But … it didn’t feel like that if you were a British worker who saw the job they used to do taken by an Eastern European worker, prepared to do it for less money. It looked like those workers were undercutting your wages and were taking work from you. Statistics about contributions to tax weren’t much comfort when you couldn’t get a job, or when the job you could get was badly paid. Those statistics were also not a lot of use if you saw places at your children’s school or appointments at your GP taken by people who weren’t here a few years ago, even if their taxes were paying for those services.

To put it very simply: immigration is a good thing if you need a cleaner; it’s a bad thing if you are a cleaner.


Life is not just about money. It is also about how you feel, not least how you feel about yourself, your sense of identity. People who are in favour of liberal attitudes towards immigration are likely to think of themselves as open-minded and tolerant, willing to accept a diversity of cultures and lifestyles, excited by the multiplicity of people. They may be well travelled, and want their children to have the same opportunity to travel. They are more likely to live in large cities, places which favour autonomy and anonymity over community. (The biggest votes for Remain came in the most diverse areas of London, itself one of the most diverse cities in the world.) They may think of themselves not so much as British, but as ‘citizens of the world.’ When the UK voted to leave the EU, many of them felt they had lost something important about their country.

Those who want limits on immigration also have a strong sense of their own identity. They are more likely to value stability over diversity, security over openness, solidarity over individualism. Many of them live in towns with very low levels of racial and cultural diversity. They were described by the writer Matthew Goodhart as ‘citizens of somewhere’.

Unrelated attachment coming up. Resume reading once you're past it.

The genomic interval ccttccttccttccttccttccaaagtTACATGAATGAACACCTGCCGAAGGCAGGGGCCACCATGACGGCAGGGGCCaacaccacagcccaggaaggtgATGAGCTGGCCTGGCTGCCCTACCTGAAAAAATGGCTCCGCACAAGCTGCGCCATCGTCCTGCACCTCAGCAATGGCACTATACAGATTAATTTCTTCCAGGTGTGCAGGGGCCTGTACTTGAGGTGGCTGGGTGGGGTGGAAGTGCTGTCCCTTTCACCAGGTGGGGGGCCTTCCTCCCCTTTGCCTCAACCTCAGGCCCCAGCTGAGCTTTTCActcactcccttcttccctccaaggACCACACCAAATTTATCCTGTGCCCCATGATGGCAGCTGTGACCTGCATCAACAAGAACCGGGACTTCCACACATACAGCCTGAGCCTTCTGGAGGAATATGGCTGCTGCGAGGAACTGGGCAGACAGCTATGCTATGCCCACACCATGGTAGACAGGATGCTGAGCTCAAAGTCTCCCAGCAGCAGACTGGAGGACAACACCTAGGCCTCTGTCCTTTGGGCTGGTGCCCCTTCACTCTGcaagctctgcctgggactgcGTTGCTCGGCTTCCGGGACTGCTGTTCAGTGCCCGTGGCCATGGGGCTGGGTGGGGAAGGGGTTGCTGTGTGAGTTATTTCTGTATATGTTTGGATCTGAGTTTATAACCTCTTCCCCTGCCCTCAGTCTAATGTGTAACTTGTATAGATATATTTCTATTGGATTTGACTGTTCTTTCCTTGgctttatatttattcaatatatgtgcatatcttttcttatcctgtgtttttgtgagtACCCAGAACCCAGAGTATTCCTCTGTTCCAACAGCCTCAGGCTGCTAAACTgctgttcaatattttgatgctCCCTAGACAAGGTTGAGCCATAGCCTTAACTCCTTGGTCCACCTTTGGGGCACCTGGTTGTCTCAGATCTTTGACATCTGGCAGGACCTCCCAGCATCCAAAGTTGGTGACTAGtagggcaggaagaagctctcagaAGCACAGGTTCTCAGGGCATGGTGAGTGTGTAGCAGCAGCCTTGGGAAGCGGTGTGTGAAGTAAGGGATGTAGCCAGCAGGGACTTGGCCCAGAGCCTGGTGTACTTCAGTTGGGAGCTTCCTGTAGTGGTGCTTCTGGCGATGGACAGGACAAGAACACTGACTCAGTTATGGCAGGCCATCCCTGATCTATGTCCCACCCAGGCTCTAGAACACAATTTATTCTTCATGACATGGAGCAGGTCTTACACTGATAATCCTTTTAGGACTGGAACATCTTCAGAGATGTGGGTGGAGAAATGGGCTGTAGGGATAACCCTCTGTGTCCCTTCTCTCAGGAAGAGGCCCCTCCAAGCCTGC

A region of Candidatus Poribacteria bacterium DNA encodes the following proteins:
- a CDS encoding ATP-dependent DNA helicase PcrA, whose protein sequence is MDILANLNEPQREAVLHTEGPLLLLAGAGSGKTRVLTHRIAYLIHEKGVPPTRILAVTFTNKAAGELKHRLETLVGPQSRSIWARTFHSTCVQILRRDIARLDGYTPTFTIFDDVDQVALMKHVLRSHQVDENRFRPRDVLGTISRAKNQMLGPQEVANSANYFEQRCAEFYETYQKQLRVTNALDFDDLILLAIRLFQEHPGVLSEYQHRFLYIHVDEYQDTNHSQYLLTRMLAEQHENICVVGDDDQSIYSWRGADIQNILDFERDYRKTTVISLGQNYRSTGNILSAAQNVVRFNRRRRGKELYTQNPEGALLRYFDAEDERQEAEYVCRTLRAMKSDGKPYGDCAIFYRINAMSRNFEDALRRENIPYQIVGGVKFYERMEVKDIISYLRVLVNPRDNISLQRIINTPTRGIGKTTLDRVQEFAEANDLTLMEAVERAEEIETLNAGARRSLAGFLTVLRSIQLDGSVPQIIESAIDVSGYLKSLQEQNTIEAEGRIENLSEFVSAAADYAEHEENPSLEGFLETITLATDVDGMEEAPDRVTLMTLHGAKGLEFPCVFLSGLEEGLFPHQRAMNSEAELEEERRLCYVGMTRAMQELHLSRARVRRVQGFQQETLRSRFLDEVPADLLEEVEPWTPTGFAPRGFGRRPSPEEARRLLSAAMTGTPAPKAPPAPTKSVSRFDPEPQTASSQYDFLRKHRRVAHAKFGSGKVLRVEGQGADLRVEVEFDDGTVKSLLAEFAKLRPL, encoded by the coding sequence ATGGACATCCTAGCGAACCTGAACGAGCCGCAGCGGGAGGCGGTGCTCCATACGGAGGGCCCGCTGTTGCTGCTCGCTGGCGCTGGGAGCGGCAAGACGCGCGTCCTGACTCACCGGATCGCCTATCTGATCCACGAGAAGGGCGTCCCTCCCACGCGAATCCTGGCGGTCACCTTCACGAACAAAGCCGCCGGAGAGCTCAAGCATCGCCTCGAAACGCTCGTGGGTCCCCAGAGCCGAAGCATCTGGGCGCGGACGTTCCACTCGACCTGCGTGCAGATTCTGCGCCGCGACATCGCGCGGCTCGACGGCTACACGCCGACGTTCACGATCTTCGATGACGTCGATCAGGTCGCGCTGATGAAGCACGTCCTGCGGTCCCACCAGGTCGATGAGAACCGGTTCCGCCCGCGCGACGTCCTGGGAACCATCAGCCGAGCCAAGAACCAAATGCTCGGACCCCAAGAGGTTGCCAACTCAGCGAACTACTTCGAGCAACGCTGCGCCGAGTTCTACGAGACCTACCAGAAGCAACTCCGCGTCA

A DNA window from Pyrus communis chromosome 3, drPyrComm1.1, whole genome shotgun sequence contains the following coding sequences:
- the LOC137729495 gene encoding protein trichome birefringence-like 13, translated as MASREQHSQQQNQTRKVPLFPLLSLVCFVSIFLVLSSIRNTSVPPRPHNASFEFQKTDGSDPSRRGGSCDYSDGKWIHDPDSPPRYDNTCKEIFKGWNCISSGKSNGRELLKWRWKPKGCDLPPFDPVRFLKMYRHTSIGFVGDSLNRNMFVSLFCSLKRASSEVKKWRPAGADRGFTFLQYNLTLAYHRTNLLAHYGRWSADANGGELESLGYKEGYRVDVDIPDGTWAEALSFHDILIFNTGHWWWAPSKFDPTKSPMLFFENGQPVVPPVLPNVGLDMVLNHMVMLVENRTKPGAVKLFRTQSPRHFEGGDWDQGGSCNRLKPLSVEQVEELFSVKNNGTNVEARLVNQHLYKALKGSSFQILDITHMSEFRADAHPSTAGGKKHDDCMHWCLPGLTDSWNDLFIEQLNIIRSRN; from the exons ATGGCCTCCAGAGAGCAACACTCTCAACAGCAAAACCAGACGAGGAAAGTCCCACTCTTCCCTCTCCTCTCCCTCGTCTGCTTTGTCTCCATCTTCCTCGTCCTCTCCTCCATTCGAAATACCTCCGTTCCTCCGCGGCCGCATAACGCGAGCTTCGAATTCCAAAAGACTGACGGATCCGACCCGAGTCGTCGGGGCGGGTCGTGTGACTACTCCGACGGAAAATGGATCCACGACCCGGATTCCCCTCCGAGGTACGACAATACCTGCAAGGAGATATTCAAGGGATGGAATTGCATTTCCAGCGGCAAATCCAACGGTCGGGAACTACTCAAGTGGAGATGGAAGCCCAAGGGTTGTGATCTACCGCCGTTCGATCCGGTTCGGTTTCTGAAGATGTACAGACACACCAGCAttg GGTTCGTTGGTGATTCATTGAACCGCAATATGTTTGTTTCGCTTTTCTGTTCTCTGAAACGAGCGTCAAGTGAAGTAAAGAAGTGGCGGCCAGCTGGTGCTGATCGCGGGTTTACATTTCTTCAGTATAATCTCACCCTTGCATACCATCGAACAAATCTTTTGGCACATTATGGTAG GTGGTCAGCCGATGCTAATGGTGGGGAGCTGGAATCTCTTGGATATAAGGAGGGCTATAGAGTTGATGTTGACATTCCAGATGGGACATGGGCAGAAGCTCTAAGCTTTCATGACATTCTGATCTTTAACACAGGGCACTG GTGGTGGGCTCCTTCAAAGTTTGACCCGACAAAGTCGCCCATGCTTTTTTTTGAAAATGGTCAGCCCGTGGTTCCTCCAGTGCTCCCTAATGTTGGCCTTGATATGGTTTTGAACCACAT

They didn’t recognise where they lived any more; it wasn’t the place they had grown up in. When they voted Leave, they may have felt that they had already lost much of their identity because of the way in which immigration had changed their communities. When the UK left the EU, they felt as if they had got something back about their country.

The point of clash

Economically, the clash comes down to this question.

Which is more important: the flexibility of businesses to hire who they want and pay them what they want, with the resultant prosperity for the economy and the more ready availability of cheaper goods and services? Or the security for British workers of having their jobs and conditions protected, even if that means higher prices and less variety of goods and services?

Culturally, the clash comes down to this question.

Which do you value more: variety and openness, even if that means having to tolerate people who are not like you? Or security and community, even if that means excluding people who are not like you? When you walk into your local pub or cafe, do you want to see people who are like you and understand you, or people who don’t know you and who will let you be whoever you want to be?

There are big ideas behind these clashes. These big ideas have been covered in these earlier posts:

Freedom vs Security. Freedom is likely to be pro-immigration; Security is likely to be anti-immigration.

Social liberalism vs social conservatism. Social liberalism is likely to be pro-immigration; social conservatism is likely to be anti-immigration.

What is a nation? How people think about nations will influence how they think about immigration.

Motions that go with this topic

  • This house would reinstate the right for EU citizens to work in the UK

  • This house would remove all immigration controls.